Israel G. Torres is Managing Partner of Torres Consulting and Law Group, LLC. The firm provides a variety of services, including regulatory compliance, law, and government relations, to clients in the construction trades throughout the United States. His firm has been recognized by the Phoenix Business Journal as one of the Best Places to Work in the Valley in 2011. Torres Consulting and Law Group was also named 2009 Service Firm of Year during the Minority Enterprise Development Week Awards, a program that is part of the U.S. Department of Commerce.

Prior to establishing his firm, Mr. Torres was elected as the Democratic nominee for Arizona Secretary of State in 2006. He was the first Latino candidate in Arizona history to garner more than 600,000 votes statewide.

From 2003 to 2006, Mr. Torres served as Director of the Arizona Registrar of Contractors and as a member of Governor Napolitano’s Cabinet. As the director, Mr. Torres served as the chief regulator of Arizona’s construction industry, regulating the activities of more than 52,000 active commercial and residential construction licenses amidst a time of unparalleled construction activity in Arizona. In that role, he also served as an advisor to the Governor and State Legislature on construction- and development-related issues. Mr. Torres was a national leader in the advancement of regulatory initiatives.

Mr. Torres is a member of the Arizona Bar and is licensed to practice law in Arizona. His educational background includes a Juris Doctorate from the University of New Mexico School of Law and a Bachelor of Arts in Political Science from Arizona State University. He also holds a Construction Management Certificate from the Del E. Webb School of Construction in the Ira A. Fulton School of Engineering at ASU.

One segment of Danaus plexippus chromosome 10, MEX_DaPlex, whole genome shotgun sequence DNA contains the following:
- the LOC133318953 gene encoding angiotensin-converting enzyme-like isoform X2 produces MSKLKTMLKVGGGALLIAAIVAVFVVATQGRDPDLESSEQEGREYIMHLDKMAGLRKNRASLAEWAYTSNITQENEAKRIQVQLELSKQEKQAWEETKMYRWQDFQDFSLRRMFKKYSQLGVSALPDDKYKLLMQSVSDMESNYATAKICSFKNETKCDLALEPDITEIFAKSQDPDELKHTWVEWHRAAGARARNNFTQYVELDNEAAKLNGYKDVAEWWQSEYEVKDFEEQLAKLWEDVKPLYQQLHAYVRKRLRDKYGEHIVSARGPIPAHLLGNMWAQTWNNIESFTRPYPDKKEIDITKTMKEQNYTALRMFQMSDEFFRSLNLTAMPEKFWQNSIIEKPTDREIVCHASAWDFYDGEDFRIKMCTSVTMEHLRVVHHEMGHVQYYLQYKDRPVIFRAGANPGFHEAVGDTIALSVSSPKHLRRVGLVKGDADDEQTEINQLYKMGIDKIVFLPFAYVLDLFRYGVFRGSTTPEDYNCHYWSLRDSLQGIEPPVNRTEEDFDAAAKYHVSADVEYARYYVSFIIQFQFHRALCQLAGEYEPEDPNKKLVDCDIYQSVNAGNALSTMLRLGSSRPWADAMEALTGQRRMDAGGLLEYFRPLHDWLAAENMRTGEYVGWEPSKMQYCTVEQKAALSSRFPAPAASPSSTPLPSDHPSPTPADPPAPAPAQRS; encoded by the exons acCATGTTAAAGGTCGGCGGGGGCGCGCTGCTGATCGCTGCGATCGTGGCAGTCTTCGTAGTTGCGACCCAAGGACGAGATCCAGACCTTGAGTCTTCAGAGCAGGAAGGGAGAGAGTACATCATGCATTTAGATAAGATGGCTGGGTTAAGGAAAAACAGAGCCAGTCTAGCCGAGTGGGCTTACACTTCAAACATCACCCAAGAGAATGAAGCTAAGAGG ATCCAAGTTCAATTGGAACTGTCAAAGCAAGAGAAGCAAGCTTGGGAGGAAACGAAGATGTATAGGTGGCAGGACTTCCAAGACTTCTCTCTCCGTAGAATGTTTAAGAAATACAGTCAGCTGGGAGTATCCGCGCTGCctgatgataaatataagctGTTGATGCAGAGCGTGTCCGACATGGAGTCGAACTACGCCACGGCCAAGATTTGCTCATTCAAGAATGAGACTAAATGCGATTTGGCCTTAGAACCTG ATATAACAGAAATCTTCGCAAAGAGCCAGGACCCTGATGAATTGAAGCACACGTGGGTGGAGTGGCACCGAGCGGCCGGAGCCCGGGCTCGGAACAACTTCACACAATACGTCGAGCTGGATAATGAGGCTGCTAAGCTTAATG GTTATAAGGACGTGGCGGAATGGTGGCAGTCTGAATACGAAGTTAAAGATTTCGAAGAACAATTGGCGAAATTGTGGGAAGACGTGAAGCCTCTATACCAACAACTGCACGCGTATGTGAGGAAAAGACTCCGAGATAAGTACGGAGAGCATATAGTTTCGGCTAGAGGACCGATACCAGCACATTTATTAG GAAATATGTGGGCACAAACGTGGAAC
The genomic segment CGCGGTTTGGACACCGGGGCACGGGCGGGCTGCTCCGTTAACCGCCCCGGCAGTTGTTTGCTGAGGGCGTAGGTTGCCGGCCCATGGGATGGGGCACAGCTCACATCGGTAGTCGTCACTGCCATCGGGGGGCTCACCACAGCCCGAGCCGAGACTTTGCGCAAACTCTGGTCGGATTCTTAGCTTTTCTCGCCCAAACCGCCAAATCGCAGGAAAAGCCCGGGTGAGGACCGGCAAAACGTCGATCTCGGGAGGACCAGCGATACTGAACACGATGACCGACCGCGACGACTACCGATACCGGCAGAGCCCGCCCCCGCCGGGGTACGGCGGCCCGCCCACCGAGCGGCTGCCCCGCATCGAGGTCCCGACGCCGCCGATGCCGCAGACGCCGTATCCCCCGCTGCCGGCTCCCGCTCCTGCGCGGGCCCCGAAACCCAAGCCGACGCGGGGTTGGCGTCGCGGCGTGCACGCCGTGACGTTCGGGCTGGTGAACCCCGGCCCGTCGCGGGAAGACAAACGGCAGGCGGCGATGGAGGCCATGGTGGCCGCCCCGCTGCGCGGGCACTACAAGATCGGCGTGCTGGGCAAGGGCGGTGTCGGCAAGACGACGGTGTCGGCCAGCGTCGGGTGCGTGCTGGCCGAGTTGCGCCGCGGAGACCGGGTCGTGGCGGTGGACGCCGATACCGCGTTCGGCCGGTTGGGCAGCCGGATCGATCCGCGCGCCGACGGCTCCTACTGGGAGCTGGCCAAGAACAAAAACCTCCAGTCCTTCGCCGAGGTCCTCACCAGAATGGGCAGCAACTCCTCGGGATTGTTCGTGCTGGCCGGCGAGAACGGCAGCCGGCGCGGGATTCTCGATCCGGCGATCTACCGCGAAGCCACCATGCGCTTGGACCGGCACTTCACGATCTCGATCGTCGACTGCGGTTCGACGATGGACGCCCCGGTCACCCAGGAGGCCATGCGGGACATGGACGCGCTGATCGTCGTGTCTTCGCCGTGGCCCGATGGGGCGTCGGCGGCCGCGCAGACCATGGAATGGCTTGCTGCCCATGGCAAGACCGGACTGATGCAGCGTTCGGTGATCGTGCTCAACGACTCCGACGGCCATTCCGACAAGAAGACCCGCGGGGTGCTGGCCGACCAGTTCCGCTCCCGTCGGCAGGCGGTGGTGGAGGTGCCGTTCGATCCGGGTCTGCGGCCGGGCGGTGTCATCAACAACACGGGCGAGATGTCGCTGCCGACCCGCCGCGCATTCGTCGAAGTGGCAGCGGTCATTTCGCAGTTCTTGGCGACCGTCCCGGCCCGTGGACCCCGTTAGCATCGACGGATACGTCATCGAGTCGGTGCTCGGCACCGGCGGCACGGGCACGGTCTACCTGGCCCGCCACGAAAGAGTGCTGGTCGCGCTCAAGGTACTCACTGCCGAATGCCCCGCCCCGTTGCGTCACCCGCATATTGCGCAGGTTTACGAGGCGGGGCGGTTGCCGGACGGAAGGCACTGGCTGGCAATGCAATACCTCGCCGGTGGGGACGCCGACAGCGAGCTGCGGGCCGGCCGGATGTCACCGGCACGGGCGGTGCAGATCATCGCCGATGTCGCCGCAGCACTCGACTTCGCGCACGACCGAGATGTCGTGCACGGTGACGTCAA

Mr. Torres and his wife, Monica, live in Tempe and are raising two children, Cristian and Alysa. He enjoys outdoor sports, including mountain biking, hiking, boating, camping, and skiing.

Blue Cross Blue Shield of Arizona / Corporation of the Year

Blue Cross Blue Shield of Arizona (BCBSAZ), an independent licensee of the Blue Cross and Blue Shield Association, is the largest Arizona-based health insurance company. The not-for-profit company was founded in 1939 and provides health insurance products, services or networks to 1.3 million individuals. With offices in Phoenix, Flagstaff, Tucson and the East Valley, the company employs more than 1,300 Arizonans. Follow BCBSAZ at www.facebook.com/bcbsaz or on Twitter at @bcbsaz to get information on health and wellness, a knowledgeable perspective on health insurance reform, and become a part of what BCBSAZ is doing in your community.

immigration

I love it when a plan comes together

This is a heady time for supporters of real immigration reform. A bipartisan group of U.S. senators, including our own John McCain and Jeff Flake, have announced their support for a framework of sweeping changes that have long been supported by Arizona’s – and the nation’s – business community.

It is natural that Senators McCain and Flake are at the forefront of this effort. They have been consistent voices for reasonable changes to our immigration system that will secure our borders and grow our economy.

We are seeing real leadership on display. To have a New York Democrat like Chuck Schumer standing next to Florida Republican Marco Rubio, someone who could easily sit this one out in order to protect his status as the latest potential GOP presidential nominee du jour, is an example of putting policy over politics that we could use more of.

That’s not to say that there aren’t politics at play here. Just look at the walloping the Republicans took from Hispanic and Asian voters last November to get a sense of why that party would be wise to alter its posture towards this fast-growing demographic. But as someone who has done his time in the trenches of partisan politics, a bold move like this one won’t necessarily earn valentines from grassroots activists.

Here’s the framework for legislative action on immigration reform that the senators laid out: